VIRGINIA BEACH, Va. (WAVY)– Police-worn body cameras give a firsthand look into crimes, hold officers accountable, and strengthen trust between law enforcement and the community.

But on the back end, Virginia Beach Commonwealth’s Attorney, Colin Stolle, says the amount of time it takes to watch that footage is putting a strain on prosecutor’s offices across the state.

He says prior to body cameras, it used to take up to an hour to prepare for one case. Now, it can take up to 5 hours.

“Everybody thinks all you have to do is watch this little snippet, watch that snippet, they may be what makes TV, but that’s not what is properly preparing your case. There have been DUI stops that have produced 18 hours of body camera footage,” said Stolle.

It’s been over a year since all the Virginia Beach Police department’s sworn personnel were equipped with body cameras.

Prosecutors are responsible for watching body camera footage for any criminal matter.
The same goes for defense attorneys, public defenders, and private council.

“Last year alone, Virginia Beach police sent to my office over 21,000 hours of body camera footage we had to watch,” said Stolle. “It can be overwhelming at times…Don’t get me wrong, I think body cameras are a good thing. I think it’s reassuring to the public that their law enforcement officers have body cameras.”

“You can’t put a price tag on transparency and that their officers are conducting things how they should. But at the same time, it does have other effects in the process.”

Stolle says his office has already noticed a pattern of continuances in court cases. If the funding doesn’t happen soon to handle the increased workload, he says he’s not required to prosecute misdemeanors, only felonies.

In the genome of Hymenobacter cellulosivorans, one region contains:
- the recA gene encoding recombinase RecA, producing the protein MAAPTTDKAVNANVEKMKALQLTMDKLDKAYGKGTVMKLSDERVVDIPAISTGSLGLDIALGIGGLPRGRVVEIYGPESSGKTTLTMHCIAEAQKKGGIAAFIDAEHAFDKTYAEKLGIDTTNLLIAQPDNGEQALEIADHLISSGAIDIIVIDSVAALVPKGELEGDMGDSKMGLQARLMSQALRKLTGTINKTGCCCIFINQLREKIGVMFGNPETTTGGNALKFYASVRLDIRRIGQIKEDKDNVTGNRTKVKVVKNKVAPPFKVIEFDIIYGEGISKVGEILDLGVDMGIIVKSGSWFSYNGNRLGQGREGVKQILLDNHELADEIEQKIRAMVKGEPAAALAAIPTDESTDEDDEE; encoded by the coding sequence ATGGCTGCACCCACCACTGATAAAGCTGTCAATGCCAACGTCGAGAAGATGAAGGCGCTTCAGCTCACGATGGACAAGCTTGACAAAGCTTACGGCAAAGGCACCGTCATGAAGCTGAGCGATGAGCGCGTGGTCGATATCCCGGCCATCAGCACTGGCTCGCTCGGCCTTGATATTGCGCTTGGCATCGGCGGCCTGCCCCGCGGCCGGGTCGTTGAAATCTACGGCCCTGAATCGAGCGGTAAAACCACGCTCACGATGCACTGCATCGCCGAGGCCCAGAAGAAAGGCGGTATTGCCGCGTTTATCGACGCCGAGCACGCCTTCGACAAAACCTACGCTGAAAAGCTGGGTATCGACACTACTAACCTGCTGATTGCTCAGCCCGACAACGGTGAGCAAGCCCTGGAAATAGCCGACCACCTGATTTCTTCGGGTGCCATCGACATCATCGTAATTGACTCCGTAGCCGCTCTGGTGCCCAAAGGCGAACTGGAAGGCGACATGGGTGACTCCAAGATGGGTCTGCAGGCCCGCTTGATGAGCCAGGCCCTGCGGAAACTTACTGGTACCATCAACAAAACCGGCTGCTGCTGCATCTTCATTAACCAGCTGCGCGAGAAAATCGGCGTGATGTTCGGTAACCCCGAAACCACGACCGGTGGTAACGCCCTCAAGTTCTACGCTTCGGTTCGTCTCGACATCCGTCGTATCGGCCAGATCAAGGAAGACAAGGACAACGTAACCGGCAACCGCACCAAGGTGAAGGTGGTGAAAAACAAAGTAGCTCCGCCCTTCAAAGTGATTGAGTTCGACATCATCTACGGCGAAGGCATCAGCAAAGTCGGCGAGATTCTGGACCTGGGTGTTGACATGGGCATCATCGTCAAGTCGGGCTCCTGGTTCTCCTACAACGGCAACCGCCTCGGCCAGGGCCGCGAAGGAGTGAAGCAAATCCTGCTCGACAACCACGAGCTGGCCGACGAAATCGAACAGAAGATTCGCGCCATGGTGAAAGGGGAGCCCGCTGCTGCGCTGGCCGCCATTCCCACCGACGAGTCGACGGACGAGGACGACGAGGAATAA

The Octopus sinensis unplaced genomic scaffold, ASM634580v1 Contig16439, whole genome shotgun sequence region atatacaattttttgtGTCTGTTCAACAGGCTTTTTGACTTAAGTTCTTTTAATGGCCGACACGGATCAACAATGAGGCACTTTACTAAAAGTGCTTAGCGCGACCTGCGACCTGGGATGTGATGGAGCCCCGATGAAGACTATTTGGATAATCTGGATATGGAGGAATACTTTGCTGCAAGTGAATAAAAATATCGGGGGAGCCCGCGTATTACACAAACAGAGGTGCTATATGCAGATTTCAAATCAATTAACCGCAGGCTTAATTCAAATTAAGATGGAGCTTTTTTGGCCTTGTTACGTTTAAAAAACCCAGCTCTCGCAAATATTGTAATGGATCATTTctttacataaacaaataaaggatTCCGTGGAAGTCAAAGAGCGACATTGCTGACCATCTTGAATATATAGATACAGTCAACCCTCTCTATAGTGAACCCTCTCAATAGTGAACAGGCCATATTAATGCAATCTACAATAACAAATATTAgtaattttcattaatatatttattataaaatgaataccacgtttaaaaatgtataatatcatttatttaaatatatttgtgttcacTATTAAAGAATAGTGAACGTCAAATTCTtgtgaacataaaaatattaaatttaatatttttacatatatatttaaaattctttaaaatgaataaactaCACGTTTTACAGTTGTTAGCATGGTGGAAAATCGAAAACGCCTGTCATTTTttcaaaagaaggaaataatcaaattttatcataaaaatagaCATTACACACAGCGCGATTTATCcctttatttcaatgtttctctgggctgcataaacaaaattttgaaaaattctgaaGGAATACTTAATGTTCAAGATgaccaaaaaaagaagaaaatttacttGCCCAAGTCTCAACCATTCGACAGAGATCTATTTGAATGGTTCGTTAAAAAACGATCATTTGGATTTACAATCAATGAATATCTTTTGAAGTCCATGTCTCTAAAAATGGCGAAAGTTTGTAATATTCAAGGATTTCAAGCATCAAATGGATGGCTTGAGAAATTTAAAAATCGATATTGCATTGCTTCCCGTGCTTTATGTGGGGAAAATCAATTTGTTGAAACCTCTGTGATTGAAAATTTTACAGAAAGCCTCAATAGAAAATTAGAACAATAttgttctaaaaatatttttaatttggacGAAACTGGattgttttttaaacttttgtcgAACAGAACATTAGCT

“Then I have to start making some tough decision as to whether I have a prosecutor in DUI cases, if I have a prosecutor in domestic violence cases,” Stolle stated.

Stolle says the city has supported his office with additional attorneys and staff to try and deal with it– but it’s simply not enough.

“If a locality decides to have body cameras, they need to anticipate funding the offices that are a higher level in order to deal with that. We have lost multiple staff members over the last couple of years, we have lost multiple attorneys all because of the pressures due to the body camera footage,” explained Stolle.

Stolle says currently, the state budget requires funding if localities deploy body cameras. That’s one new prosecutor for every 75 body cameras that are in use to help alleviate some of the pressures.

He says that’s only a band-aid.

The Commonwealth’s Attorney’s Association is currently conducting a time study by the National Center of State Courts, funded by the General Assembly through the Virginia Compensation Board.

Part of that time study includes viewing the body-worn cameras. The report is expected to come out in March.

Stolle’s hope is that they can take the results to the general assembly to explain where offices are failing, and ultimately get the funding they need.